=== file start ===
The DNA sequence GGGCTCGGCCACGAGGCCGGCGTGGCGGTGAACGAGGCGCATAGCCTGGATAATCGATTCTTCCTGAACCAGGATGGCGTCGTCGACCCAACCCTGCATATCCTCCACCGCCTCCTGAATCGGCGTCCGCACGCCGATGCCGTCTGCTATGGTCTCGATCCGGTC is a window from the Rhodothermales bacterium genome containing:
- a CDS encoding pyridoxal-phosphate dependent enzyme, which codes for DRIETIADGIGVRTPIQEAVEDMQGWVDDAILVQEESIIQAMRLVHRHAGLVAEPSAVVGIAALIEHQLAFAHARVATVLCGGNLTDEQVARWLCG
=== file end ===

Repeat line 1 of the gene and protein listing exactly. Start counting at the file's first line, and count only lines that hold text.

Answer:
The DNA sequence GGGCTCGGCCACGAGGCCGGCGTGGCGGTGAACGAGGCGCATAGCCTGGATAATCGATTCTTCCTGAACCAGGATGGCGTCGTCGACCCAACCCTGCATATCCTCCACCGCCTCCTGAATCGGCGTCCGCACGCCGATGCCGTCTGCTATGGTCTCGATCCGGTC is a window from the Rhodothermales bacterium genome containing: